Can a creditor come after me for my spouse's debts?

Usually, a person is responsible only for his or her own debts. So if you did not sign the contract or loan agreement for your spouse’s debt, you usually would not have to pay that debt. However, if both you and your spouse signed for the debt, then the creditor can usually come after either of you to get payment.

Am I ever responsible for my spouse’s debt if I didn’t sign for the debt?

Sometimes, you can be liable for your spouse’s debts even if you did not sign the contract or loan. This can happen only for “necessary” items, such as food, medical care, etc. The creditor can come after you for payment of these items only if your spouse doesn’t have enough money to pay the debt and you do have enough money to pay the debt.

For example, assume the wife has medical problems and has to go to the hospital emergency room. Assume she can’t pay the medical bills for this visit. If her husband does have enough money to pay these bills, the creditor can come after him for payment of these medical bills even if the husband did not sign anything agreeing to be responsible for the emergency room bills.

The creditor first has to try to get the money from the spouse who actually received the goods or services (such as medical care). If the creditor cannot collect from that spouse, the creditor can try to get payment from the other spouse if the goods or services were “necessary items.”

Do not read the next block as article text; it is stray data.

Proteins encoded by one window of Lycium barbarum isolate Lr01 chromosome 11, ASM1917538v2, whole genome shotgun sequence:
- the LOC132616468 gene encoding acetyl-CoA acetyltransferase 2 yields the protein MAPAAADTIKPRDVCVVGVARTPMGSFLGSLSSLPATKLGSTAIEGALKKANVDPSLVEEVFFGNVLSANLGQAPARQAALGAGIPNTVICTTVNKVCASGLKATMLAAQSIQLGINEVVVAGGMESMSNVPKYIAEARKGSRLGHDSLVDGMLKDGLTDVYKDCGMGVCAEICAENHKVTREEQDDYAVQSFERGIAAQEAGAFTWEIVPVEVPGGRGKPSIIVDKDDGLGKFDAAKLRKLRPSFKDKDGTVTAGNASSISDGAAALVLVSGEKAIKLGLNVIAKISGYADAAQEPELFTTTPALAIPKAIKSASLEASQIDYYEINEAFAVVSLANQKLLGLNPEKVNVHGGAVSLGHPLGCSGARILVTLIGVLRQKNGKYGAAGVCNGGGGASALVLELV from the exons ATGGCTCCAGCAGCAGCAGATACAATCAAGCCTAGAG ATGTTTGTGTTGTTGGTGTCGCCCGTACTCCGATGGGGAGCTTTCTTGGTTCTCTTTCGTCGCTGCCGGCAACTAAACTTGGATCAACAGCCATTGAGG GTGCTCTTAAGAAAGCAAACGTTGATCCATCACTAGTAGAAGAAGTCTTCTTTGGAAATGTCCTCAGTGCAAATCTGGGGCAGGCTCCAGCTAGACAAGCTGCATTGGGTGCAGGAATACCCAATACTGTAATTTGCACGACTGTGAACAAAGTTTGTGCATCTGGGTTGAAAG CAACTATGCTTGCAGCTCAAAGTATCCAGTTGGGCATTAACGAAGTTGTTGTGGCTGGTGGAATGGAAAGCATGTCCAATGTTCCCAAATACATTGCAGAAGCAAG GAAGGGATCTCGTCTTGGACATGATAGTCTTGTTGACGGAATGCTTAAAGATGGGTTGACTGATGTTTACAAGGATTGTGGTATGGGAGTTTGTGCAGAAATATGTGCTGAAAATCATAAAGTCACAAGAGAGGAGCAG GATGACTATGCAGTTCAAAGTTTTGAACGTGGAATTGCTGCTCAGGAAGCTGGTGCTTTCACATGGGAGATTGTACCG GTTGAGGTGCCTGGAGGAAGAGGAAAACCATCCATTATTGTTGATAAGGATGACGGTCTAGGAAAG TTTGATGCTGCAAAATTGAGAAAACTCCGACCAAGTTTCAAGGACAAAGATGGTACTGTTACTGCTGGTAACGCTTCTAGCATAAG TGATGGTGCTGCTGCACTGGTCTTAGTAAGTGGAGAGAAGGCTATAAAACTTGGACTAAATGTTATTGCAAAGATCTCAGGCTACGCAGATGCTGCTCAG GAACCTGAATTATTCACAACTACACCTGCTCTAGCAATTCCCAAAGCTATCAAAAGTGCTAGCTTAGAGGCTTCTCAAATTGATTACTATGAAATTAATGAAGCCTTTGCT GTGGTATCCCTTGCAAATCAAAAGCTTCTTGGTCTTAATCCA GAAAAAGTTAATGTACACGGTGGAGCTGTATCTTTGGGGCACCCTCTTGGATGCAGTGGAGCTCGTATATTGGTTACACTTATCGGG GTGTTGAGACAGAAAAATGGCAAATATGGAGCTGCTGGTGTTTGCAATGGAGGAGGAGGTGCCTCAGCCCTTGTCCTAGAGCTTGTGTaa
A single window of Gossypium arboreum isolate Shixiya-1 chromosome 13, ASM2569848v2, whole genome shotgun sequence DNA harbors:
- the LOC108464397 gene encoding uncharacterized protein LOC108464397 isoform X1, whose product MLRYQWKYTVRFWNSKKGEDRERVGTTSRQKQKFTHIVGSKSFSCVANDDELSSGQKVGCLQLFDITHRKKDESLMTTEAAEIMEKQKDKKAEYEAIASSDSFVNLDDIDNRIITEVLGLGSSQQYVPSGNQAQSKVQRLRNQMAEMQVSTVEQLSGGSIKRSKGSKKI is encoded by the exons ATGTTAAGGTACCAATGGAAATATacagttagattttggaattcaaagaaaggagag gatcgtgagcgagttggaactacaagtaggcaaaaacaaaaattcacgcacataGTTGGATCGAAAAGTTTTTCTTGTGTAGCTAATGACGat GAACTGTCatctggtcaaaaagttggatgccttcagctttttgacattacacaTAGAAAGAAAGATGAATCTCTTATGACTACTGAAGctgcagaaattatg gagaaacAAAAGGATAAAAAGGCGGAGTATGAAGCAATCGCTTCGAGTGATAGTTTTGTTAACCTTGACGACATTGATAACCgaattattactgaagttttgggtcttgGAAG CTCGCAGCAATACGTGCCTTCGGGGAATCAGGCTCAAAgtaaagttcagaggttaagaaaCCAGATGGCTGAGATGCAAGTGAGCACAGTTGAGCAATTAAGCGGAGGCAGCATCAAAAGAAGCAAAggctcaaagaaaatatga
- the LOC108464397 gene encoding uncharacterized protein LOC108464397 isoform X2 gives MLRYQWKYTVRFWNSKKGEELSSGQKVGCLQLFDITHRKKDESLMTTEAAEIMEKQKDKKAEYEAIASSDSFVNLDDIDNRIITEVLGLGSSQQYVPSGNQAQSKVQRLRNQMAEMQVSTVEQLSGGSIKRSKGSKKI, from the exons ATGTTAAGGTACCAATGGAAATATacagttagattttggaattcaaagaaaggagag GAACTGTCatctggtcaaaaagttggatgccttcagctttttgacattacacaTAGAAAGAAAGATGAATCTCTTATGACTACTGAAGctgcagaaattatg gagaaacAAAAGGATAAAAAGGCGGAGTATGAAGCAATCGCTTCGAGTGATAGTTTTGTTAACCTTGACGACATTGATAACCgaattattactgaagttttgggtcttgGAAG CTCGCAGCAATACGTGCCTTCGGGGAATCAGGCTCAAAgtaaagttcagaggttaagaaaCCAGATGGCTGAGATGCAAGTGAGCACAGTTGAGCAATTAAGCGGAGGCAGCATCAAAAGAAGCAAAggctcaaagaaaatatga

We have been separated for ten years, but we are not divorced. Can his creditors still come after me for payment of his necessary items?

Yes. You are still legally married and the creditor could come after you for his debts for necessary expenses, such as medical care, during this separation. (However, if the creditor takes you to court for payment of these expenses, the Court may consider the fact that you have been separated for so long when deciding whether you should have to pay for his necessary items if he can’t pay).

If you believe he is getting a lot of debt for these types of items, you may want to file a divorce. Once you are divorced, you would not be responsible to his creditors for payment of his debts, even for necessary items.

My ex-wife and I were divorced last year. She was supposed to pay our credit card bill. She didn’t pay, and the creditor is coming after me. Do I have to pay the creditor?

If this was a joint debt (the credit card had both you and your ex-wife on the debt), then you may have to pay the creditor if your ex-wife does not pay. If your ex-wife was ordered in the divorce to pay this debt and you actually have to pay the creditor, you can then go back to the divorce court and ask the court to order your ex-wife to reimburse you for what you paid out on this debt.

The creditor does not really care what the divorce order says about who was supposed to pay the debt. If both your names were on the debt, the creditor could come after either of you. Then you would need to go back to the divorce court to get reimbursed from your ex-wife.

You can show the creditor the divorce order that says your ex-wife is supposed to pay, and some creditors may back off. However, the creditor does not have to back off, and can seek payment from you for joint debts.

If the credit card was in her name only, and you never signed to be responsible for that credit card, the creditor can come after you only if the charges were for her necessary items while you were still married to her, as discussed above. You could still go back to the divorce court to ask for reimbursement from your ex-wife if she was ordered to pay this debt.

LSC Code 1390099
Last revised 11-02